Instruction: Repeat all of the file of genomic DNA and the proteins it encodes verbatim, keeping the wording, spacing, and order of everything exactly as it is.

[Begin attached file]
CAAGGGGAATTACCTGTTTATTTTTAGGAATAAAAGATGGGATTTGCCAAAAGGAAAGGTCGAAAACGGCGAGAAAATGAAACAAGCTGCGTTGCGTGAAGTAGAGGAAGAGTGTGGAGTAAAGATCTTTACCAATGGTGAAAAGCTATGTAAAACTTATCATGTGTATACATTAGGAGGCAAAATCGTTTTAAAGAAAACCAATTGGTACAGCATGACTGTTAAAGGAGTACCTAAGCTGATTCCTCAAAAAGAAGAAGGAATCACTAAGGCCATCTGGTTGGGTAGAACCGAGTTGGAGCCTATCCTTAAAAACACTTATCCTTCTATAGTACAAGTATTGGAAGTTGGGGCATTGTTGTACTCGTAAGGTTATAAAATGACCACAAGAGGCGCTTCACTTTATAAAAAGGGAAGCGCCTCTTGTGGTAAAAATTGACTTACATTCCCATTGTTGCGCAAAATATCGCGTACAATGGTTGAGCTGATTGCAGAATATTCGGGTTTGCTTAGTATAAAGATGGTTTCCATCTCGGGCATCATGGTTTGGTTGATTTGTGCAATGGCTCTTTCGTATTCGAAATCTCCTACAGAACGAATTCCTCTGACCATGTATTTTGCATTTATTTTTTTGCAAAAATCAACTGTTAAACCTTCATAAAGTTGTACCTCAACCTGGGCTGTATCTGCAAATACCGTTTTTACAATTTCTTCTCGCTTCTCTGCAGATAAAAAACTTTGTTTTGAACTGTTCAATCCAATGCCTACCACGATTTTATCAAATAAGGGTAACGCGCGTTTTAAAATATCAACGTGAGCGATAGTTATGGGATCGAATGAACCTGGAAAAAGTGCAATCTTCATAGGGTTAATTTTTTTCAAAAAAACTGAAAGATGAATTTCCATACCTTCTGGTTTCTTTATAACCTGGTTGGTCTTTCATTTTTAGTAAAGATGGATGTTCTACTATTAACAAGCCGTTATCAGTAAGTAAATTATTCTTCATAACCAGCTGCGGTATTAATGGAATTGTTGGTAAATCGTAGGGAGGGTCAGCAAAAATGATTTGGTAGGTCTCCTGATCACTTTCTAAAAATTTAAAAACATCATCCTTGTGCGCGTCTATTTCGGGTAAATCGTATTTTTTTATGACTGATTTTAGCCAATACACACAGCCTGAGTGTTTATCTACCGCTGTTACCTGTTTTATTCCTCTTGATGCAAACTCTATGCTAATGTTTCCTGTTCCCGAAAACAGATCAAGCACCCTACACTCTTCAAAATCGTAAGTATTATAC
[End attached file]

CAAGGGGAATTACCTGTTTATTTTTAGGAATAAAAGATGGGATTTGCCAAAAGGAAAGGTCGAAAACGGCGAGAAAATGAAACAAGCTGCGTTGCGTGAAGTAGAGGAAGAGTGTGGAGTAAAGATCTTTACCAATGGTGAAAAGCTATGTAAAACTTATCATGTGTATACATTAGGAGGCAAAATCGTTTTAAAGAAAACCAATTGGTACAGCATGACTGTTAAAGGAGTACCTAAGCTGATTCCTCAAAAAGAAGAAGGAATCACTAAGGCCATCTGGTTGGGTAGAACCGAGTTGGAGCCTATCCTTAAAAACACTTATCCTTCTATAGTACAAGTATTGGAAGTTGGGGCATTGTTGTACTCGTAAGGTTATAAAATGACCACAAGAGGCGCTTCACTTTATAAAAAGGGAAGCGCCTCTTGTGGTAAAAATTGACTTACATTCCCATTGTTGCGCAAAATATCGCGTACAATGGTTGAGCTGATTGCAGAATATTCGGGTTTGCTTAGTATAAAGATGGTTTCCATCTCGGGCATCATGGTTTGGTTGATTTGTGCAATGGCTCTTTCGTATTCGAAATCTCCTACAGAACGAATTCCTCTGACCATGTATTTTGCATTTATTTTTTTGCAAAAATCAACTGTTAAACCTTCATAAAGTTGTACCTCAACCTGGGCTGTATCTGCAAATACCGTTTTTACAATTTCTTCTCGCTTCTCTGCAGATAAAAAACTTTGTTTTGAACTGTTCAATCCAATGCCTACCACGATTTTATCAAATAAGGGTAACGCGCGTTTTAAAATATCAACGTGAGCGATAGTTATGGGATCGAATGAACCTGGAAAAAGTGCAATCTTCATAGGGTTAATTTTTTTCAAAAAAACTGAAAGATGAATTTCCATACCTTCTGGTTTCTTTATAACCTGGTTGGTCTTTCATTTTTAGTAAAGATGGATGTTCTACTATTAACAAGCCGTTATCAGTAAGTAAATTATTCTTCATAACCAGCTGCGGTATTAATGGAATTGTTGGTAAATCGTAGGGAGGGTCAGCAAAAATGATTTGGTAGGTCTCCTGATCACTTTCTAAAAATTTAAAAACATCATCCTTGTGCGCGTCTATTTCGGGTAAATCGTATTTTTTTATGACTGATTTTAGCCAATACACACAGCCTGAGTGTTTATCTACCGCTGTTACCTGTTTTATTCCTCTTGATGCAAACTCTATGCTAATGTTTCCTGTTCCCGAAAACAGATCAAGCACCCTACACTCTTCAAAATCGTAAGTATTATAC